“I can’t imagine not being bigger than before! Technology came a long way since Welcome To My Nightmare. The reason my shows were over the top was because there was nothing like it. There was nobody doing that kind of staging. Now a lot of people are doing this: Lady Gaga is doing that kind of staging, everybody’s doing it. So we’re gonna have to take it up to another place.”
“Well, everybody sits back and contemplates and goes: “Well, I probably shouldn’t have become an alcoholic”. But in retrospect, without that, we wouldn’t have had From The Inside, which was one of my favorite albums. [...] I wouldn’t have taken that alcoholism away now that I think of it.”
When the news of this sequel was revealed, the most faithful fans were reminded of fond memories, and they started fantasizing about a reformation of the old Alice Cooper Group and, who knows, about a complete tour…
“Actually, Dennis and Neil are writing two songs on this album. And we’re gonna bring Glen back from the dead! […] We have actually been on stage. We did a Christmas show, we did it three or four times. Neil and Dennis and Michael and myself got together and did like an hour. […] A complete tour, I don’t know. I’ve been touring for thirty years since the band broke up, and physically, it’s very hard. I know I’m physically ready, I can do it. But they’re really good friends, and it’s always great to watch them get together. When they come to the shows, I bring them on stage. It’s always great to see these guys together, but they have their own lives. I don’t think they can afford to commit that amount of time away from their own lives. And they might not want to do a tour, but they might never admit it. But we wouldn’t mind doing a one-off. We really do like getting together and saying: “Let’s do an hour of the hits”. We don’t even rehearse, it’s just like being in the old days, they know every single song.”
If we’re going to brood over the past, let’s talk about the re-issue of old albums. Every great hard rock band has been through it, from Deep Purple to Whitesnake, AC/DC, Motörhead or even Twisted Sister. Billion Dollar Babies and Welcome To My Nightmare recently went through a facelift. What of the others?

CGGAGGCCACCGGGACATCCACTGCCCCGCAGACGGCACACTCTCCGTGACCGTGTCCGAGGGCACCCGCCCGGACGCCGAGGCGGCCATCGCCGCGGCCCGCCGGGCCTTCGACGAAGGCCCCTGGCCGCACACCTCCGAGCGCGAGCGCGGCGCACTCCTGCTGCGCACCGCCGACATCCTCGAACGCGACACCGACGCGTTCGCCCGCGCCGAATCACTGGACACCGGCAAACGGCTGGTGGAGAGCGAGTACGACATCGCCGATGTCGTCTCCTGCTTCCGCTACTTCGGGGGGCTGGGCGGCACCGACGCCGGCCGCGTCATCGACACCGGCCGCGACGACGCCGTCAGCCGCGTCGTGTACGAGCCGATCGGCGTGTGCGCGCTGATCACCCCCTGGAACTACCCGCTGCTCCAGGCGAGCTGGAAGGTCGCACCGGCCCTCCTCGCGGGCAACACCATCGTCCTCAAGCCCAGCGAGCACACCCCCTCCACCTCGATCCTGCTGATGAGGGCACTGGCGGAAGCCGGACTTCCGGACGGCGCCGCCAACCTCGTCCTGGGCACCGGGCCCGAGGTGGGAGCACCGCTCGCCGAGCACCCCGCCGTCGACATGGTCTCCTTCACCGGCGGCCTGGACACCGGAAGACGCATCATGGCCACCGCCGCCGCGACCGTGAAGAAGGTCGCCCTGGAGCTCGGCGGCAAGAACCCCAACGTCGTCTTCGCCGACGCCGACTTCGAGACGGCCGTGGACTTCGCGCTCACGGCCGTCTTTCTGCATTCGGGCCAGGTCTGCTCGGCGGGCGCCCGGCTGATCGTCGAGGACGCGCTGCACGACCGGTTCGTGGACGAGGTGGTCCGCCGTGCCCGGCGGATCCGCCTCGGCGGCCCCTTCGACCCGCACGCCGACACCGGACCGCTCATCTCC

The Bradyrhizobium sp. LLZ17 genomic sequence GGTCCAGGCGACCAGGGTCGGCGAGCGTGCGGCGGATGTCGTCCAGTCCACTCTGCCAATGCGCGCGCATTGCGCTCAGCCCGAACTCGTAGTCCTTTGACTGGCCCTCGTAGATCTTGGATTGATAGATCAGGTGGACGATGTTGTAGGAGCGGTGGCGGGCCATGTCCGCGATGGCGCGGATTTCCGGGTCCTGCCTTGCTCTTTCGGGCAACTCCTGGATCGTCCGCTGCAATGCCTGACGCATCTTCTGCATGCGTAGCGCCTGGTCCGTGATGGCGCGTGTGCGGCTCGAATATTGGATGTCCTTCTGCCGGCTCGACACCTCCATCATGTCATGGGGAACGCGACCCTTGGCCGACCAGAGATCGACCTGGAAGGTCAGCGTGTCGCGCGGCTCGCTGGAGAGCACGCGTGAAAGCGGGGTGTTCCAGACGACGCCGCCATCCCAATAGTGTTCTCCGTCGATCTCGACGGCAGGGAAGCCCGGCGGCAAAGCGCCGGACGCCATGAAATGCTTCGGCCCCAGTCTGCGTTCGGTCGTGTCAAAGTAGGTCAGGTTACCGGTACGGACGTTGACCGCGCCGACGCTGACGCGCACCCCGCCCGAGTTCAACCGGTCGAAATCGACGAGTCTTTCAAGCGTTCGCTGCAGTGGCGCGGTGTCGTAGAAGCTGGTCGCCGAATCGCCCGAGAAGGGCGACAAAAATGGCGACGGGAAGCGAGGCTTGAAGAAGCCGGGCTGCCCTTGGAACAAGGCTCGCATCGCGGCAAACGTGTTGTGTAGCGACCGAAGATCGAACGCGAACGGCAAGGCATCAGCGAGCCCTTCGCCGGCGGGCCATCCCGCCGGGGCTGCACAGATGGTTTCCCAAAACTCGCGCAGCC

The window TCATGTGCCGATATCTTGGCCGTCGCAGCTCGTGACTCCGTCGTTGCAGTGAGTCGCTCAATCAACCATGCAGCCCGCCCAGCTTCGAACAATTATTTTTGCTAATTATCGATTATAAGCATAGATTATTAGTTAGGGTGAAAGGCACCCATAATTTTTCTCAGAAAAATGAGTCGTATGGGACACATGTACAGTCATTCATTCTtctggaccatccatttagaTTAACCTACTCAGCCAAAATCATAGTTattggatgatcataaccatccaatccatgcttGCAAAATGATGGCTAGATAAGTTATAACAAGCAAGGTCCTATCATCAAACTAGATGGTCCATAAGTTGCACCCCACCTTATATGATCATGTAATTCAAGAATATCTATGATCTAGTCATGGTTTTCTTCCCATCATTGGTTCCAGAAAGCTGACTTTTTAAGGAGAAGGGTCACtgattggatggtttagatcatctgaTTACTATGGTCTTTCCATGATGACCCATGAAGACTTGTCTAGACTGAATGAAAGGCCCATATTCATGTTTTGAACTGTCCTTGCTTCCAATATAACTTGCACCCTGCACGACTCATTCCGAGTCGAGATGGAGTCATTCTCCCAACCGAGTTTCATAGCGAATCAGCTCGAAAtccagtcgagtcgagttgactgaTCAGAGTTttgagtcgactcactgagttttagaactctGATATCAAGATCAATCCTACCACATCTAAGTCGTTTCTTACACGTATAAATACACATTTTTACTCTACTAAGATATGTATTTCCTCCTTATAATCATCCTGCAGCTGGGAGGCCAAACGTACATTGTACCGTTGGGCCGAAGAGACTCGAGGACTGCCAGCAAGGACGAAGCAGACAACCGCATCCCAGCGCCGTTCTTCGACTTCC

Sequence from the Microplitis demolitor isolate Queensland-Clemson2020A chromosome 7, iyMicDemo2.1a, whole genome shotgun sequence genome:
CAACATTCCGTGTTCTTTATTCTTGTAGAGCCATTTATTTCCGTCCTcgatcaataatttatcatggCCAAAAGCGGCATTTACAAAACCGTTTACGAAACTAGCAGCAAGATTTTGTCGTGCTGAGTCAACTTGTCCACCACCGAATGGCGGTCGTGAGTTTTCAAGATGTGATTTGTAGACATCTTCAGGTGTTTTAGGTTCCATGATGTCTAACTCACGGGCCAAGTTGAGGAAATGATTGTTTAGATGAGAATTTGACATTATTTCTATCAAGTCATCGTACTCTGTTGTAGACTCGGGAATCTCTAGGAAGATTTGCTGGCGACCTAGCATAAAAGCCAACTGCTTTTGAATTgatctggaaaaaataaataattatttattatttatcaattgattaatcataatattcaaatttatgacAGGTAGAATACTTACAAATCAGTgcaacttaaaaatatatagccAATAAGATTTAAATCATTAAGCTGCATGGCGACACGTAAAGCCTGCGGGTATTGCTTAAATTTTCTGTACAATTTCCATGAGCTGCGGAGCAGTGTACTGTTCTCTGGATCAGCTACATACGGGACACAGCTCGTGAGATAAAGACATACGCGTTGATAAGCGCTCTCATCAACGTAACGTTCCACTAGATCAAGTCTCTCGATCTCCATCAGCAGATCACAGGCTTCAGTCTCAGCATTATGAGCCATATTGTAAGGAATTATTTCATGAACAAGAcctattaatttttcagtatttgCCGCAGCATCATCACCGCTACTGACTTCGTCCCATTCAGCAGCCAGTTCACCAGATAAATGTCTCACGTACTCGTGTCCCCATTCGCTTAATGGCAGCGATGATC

“We’re always working on re-issue plans. We have a lot of plans. We’re actually working right now on issuing a DVD of “The Nightmare” TV special with Vincent Price. We have a saying in rock’n’roll that no matter who you are, you end up on Rhino! Because when you want to do a re-issue, you always go to Rhino. Rhino does amazing packaging; they do the best packaging of anybody. Nobody minds being on Rhino, we love being on Rhino!”
“[...] I really like crappy movies! I’m not really big on production movies, but I try to find the dumbest horror movies I can.”
Over time, Alice Cooper had to develop true acting skills to make his shows convincing. Therefore, it’s not surprising to see him take part in a movie once in a while. The last film to date is Suck, a comedy about vampires with a pretty rock’n’roll cast!
“It’s a great movie, but it probably won’t win the Academy Award! There’s Iggy Pop, and Moby, who plays a heavy metal singer named Meat. The vampires wipe him out. Who else’s in it? Henry Rollins, Alex Lifeson from Rush, my daughter Calico… I play sort of the oldest vampire, the king of vampires. But nobody really knows that till the end. The other vampires are just kind of: “Move aside!” But it’s very funny; it’s really got some funny bits in it.”
Suck is not the only movie in which Alice Cooper played a part: in 1984, he was starring in Monster Dog.
“Monster Dog is exactly the kind of movie I rent, because I really like crappy movies! I’m not really big on production movies, but I try to find the dumbest horror movies I can. Monster Dog is right there!”
To conclude, one word on his biggest prides:
“My kids. My marriage, 34 years. In fact, I’m proud that I’m still here. I’ve done… what, how many albums, now? 26, 27 ? Since then I’ve probably worked every year, six months out of the year. The Alice Cooper thing is continuous. It’s like Ozzy, it’s like Aerosmith, it has a continuous life to it. Brutal Planet and Dragontown were interesting, different shows. The Last Temptation was kind of a theater show. It has its own life. Along Came A Spider should be a show, and probably will be, later on. This one we’re doing tonight is in four acts. And in order to get me from act to act, they have to kill me, so they’ll kill me four times tonight. First I go to hell, then from hell to the mental hospital, and they have to kill me every time.”
And on his regrets…
“Well, everybody sits back and contemplates and goes: “Well, I probably shouldn’t have become an alcoholic”. But in retrospect, without that, we wouldn’t have had From The Inside, which was one of my favorite albums. And I think every time you run up against something that’s almost life-threatening, it changes you. It turns you into a better person if you defeat it. I wouldn’t have taken that alcoholism away now that I think of it. It got close, though; I was very close to visiting my old friends on the other side.”
This post is also available in: French